Technology evolve to aid humans. From communication to how other industries work, all depend heavily on technology to support its lifeline. But when it comes to the internet, many people don't care that privacy invasion matters as long as the service is free.

After the dotcom bubble burst, the internet has become a massive and popular place where businesses are running to make significant profit. web-based companies started to flourish: Google, Facebook, Twitter, and so forth, Former regime leaders that move within tech industry like IBM, Microsoft and Apple also cope with the growth. These are ones that populate the pages inside the media world wide. Not many people know that there are many engineers, scientists, and technologists that work silently in the background trying to figure out what is best for this technology people call the internet.

Tim Berners-Lee, Vint Cerf, Linus Torvalds, Mark Weiser, Richard Stallman, and many others are the example of people that involve in the development of the internet, computers and communications, but they don't share the amount of space in the media's attention. These people prefer to work and dedicate themselves into the development of technology, and are more active in delivering open-source information campaigns. But these people are aware and concerned about the unexpected growth of the internet. The internet shouldn't just be protected from cyber criminals, but also from prying eyes of the government and corporate institutions.

The Open Web, Free from Privacy Concerns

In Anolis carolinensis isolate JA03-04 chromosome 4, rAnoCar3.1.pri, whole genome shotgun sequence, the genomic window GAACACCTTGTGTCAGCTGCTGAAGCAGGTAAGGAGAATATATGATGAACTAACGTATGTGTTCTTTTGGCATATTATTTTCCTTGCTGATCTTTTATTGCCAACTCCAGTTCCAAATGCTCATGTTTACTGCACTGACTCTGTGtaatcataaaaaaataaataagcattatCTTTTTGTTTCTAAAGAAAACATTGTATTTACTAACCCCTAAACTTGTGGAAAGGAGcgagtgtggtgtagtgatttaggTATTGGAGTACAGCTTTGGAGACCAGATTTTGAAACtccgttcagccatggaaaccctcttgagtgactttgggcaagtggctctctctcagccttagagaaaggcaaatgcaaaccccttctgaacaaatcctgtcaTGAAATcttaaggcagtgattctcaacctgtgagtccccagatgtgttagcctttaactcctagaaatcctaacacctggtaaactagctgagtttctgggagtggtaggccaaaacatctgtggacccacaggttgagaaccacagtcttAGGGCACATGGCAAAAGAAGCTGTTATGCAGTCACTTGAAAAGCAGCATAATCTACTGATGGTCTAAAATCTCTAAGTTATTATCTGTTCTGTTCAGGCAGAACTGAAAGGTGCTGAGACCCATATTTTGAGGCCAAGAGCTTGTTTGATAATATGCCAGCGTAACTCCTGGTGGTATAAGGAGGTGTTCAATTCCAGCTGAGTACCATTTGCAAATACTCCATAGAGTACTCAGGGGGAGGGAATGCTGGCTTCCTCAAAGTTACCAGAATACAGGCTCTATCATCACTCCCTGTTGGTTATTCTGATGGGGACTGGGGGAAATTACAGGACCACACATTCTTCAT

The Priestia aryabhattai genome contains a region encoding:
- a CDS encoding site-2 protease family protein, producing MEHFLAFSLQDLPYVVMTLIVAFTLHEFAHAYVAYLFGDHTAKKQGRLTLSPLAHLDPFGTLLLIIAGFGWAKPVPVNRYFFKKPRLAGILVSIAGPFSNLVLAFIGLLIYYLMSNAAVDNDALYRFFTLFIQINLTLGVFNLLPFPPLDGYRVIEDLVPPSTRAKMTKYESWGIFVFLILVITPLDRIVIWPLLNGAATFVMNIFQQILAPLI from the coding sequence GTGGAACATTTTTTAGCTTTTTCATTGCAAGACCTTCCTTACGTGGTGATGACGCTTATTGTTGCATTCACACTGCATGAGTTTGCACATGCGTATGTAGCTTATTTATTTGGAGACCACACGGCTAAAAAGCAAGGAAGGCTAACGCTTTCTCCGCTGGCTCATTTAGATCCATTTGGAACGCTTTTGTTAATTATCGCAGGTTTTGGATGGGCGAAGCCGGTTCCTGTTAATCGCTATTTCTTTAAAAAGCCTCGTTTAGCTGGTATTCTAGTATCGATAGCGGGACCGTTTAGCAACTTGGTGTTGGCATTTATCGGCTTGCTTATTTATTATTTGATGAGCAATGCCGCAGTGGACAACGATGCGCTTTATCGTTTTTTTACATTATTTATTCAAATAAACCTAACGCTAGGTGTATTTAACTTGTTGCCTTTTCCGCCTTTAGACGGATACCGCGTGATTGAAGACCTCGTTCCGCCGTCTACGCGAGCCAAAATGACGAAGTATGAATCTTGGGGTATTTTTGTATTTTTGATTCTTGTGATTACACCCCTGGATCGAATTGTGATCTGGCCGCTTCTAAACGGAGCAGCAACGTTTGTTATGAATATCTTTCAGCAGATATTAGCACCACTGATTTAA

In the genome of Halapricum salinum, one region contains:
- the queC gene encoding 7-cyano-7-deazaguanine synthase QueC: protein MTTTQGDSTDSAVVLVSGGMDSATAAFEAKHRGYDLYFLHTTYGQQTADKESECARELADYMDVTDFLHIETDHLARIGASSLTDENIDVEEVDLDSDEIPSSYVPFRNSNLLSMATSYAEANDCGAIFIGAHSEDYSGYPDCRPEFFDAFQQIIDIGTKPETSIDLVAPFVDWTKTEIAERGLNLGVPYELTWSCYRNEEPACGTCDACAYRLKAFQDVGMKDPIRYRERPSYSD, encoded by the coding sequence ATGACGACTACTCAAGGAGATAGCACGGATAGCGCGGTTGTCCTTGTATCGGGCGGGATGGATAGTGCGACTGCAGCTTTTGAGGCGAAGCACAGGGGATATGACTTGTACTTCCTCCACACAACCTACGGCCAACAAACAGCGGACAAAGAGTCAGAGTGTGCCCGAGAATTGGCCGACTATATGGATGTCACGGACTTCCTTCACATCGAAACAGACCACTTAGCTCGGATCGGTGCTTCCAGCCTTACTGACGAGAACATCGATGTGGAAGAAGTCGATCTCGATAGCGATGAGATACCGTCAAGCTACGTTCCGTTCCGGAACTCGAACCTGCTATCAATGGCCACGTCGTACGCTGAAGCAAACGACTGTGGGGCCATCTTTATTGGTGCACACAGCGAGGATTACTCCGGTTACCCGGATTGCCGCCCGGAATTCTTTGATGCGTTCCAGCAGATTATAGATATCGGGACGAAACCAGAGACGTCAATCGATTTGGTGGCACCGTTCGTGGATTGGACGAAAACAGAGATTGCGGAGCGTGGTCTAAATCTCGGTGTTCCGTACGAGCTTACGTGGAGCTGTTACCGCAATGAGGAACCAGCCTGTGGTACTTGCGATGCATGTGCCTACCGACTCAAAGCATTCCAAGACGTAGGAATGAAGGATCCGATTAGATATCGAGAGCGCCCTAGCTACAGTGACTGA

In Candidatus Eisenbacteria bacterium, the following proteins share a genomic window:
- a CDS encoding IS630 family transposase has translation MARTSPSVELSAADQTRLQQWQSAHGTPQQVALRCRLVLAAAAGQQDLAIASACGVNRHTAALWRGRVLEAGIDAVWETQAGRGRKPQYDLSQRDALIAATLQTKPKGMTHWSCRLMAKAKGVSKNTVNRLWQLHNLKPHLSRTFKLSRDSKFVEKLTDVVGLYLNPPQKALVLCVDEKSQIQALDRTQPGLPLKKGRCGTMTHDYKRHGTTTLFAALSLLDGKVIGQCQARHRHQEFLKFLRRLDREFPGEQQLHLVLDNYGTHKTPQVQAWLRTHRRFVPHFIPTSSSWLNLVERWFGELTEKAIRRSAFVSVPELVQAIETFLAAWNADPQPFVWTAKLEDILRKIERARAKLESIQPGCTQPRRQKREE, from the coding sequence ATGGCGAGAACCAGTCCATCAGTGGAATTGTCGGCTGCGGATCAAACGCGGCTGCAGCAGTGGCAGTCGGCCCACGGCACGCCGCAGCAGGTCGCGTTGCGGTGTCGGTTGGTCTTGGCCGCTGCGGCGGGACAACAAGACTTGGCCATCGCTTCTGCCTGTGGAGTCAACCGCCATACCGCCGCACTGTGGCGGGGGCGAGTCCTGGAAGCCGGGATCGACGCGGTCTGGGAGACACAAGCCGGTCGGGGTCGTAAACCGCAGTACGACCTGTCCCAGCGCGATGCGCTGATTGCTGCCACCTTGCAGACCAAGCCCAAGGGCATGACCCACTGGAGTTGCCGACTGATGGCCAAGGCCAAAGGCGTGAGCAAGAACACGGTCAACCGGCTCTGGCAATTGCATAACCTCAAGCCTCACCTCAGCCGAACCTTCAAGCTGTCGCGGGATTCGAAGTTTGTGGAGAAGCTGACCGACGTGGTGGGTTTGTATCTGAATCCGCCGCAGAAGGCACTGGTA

Tim Berners-Lee has been an outspoken critic of the American NSA and British GCHQ spy agencies' surveillance of citizens following the revelations by whistleblower Edward Snowden. In the light of what has emerged, he said, people were looking for an overhaul of how the security services were managed.

His views also went across the technology industry, where there is particular anger about the efforts by the NSA and GCHQ to undermine encryption and security tools - something many cybersecurity experts say has been counterproductive and undermined everyone’s security.

Principles of privacy, free speech and responsible anonymity would be explored in the Magna Carta scheme. "These issues have crept up on us," Berners-Lee said. "Our rights are being infringed more and more on every side, and the danger is that we get used to it. So I want to use the 25th anniversary for us all to do that, to take the web back into our own hands and define the web we want for the next 25 years."

The web constitution proposal should also examine the impact of copyright laws and the cultural-societal issues around the ethics of technology.